We all know that it’s smart to start with easy knitting patterns when you’re a beginner. But, frankly, how excited can you get about knitting acrylic potholders? This article will give you a few tips to start knitting happily in no time. You don’t have to frustrate yourself with a complicated pattern to make something you can get excited about.
USE GREAT MATERIALS
Even a very simple garment can be wonderful if it’s knit from superb materials. Wool is by far the most satisfying fiber to knit with for the beginner. It’s resilient, it has natural elasticity, and it’s forgiving of a beginner’s varying tension. And of course it comes in a wonderful variety of colors and styles. Worsted weight is good for beginners–anything smaller than that and you’ll lose patience waiting for results. One nice basic yarn you can find in many shops is Lamb’s Pride, which is a wool/mohair blend that is strong and lustrous, and comes in fabulous colors. Wool/silk blends are also good for beginners, but can be expensive.
If you’re in a very warm climate and you prefer to start with cotton, that’s fine, but it’s just not as satisfying to knit with. Cotton should be knit a little tighter than wool, so go with a slightly smaller needle as a general rule. Your knitting shop will be happy to recommend a good size needle for the yarn you pick out.
I strongly recommend against acrylic yarn–it’s hard on your hands and just not satisfying, even if it feels nice in the shop.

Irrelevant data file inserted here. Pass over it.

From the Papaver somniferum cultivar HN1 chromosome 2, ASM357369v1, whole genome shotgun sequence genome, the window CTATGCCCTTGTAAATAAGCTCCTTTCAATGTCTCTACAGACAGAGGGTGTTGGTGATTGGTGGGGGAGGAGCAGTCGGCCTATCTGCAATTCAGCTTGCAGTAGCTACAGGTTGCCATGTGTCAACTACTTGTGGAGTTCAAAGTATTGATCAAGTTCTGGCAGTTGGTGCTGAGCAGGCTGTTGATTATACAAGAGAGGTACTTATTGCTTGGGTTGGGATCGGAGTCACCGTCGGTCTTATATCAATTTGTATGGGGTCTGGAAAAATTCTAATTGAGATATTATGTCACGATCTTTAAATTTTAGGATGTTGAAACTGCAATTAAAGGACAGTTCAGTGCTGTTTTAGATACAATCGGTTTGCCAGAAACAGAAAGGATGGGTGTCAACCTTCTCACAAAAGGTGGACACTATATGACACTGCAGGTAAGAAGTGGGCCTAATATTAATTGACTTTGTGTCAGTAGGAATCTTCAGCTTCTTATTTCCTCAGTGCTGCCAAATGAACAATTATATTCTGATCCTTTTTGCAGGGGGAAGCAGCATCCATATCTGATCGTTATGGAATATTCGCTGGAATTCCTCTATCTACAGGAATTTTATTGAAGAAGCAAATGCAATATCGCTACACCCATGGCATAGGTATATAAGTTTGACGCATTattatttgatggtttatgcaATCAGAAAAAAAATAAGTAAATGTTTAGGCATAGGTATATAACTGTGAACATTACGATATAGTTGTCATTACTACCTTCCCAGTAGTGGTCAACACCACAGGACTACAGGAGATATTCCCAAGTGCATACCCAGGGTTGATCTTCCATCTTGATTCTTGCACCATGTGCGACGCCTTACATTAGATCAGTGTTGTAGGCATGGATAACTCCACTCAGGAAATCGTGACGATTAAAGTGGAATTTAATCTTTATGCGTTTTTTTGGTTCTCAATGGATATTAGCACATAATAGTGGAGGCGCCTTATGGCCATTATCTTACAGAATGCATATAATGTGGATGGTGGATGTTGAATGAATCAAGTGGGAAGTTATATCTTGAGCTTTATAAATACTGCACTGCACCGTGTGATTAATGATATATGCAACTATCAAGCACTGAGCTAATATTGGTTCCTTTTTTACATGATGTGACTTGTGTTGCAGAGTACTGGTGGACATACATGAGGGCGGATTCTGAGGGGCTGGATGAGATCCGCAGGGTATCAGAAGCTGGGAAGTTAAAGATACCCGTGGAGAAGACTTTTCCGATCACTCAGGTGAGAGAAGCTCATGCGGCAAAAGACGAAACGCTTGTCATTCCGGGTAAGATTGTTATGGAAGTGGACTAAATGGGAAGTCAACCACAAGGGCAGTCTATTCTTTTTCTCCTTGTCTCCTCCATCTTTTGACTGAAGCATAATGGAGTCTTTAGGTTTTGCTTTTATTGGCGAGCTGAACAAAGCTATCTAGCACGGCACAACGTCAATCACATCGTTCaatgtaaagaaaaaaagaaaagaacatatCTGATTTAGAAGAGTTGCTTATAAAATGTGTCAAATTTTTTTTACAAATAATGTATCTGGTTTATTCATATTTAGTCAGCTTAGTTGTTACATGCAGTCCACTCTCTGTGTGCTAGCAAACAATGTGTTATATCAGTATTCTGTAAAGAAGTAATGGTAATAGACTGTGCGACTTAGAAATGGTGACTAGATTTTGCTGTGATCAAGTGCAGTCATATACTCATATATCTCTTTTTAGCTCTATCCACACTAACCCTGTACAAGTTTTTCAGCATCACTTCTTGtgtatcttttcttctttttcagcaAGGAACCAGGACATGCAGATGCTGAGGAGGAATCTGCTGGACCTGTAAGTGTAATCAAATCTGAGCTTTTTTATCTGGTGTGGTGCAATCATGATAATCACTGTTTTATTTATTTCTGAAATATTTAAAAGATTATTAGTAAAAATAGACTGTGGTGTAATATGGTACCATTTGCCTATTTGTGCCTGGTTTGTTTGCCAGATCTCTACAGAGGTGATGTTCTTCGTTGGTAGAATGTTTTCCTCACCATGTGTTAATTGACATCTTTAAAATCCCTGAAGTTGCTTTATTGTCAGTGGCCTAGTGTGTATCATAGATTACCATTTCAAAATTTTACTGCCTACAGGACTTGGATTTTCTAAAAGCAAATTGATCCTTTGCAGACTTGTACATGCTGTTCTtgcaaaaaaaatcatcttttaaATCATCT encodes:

(By the way, at the start, don’t get too hung up on gauge, which is how many stitches per inch you get. Your first projects are all about developing your rhythm as a knitter and making the two basic stitches second-nature.)
START WITH A “NO-PATTERN” PATTERN
Once you have your tools and have picked out some great yarn, assuming you know the two basic stitches (knit and purl), you’re ready to get going.
(If you don’t know how to knit at all, and you don’t have someone nearby who can show you the basics, don’t despair. This is a good eBook that will walk you through everything A-Z so you can get started right away.)
For your first projects, knit simple pieces that don’t depend on a lot of measurement or precision. You might knit a nice pashmina-style stole–just cast on about 200-250 stitches and knit in garter stitch (that means you knit every row, no purling) until it’s 24″ wide or so. You can keep this from getting boring by either working with a yarn you adore or working in stripes of several wonderful colors. (If you use several colors, make sure they’re all the same brand and type of yarn. In other words, you’ll want 3-5 skeins of Lamb’s Pride or whatever other specific yarn you pick, in different colors.)
With circular needles, you can make a great tubular scarf that pulls up to cover your head when it’s cold. (Like an oversized turtleneck, without the sweater part.) Again, cast on about 200-250 stitches, but this time join them in a circle (your knitting shop can help), then just knit until you have about 24″ and cast off. Remember that you want a nice, soft yarn if you’re creating something to be worn by your face. You also knit every round on this one, but because it’s circular knitting, you end up with plain old knit (called stockinette) instead of garter stitch. Stockinette curls at the edges, unlike garter stitch that lies flat. Stockinette also drapes a little better.
If you’re ready to branch out beyond simple rectangles and tubes, check out my Squidoo lens on http://www.squidoo.com/hipsterknitting/” target=”_new”>easy knitting patterns for hipsters that includes resources for everything from online yarn stores to an amazing new book with a pattern for a knitted Mohawk.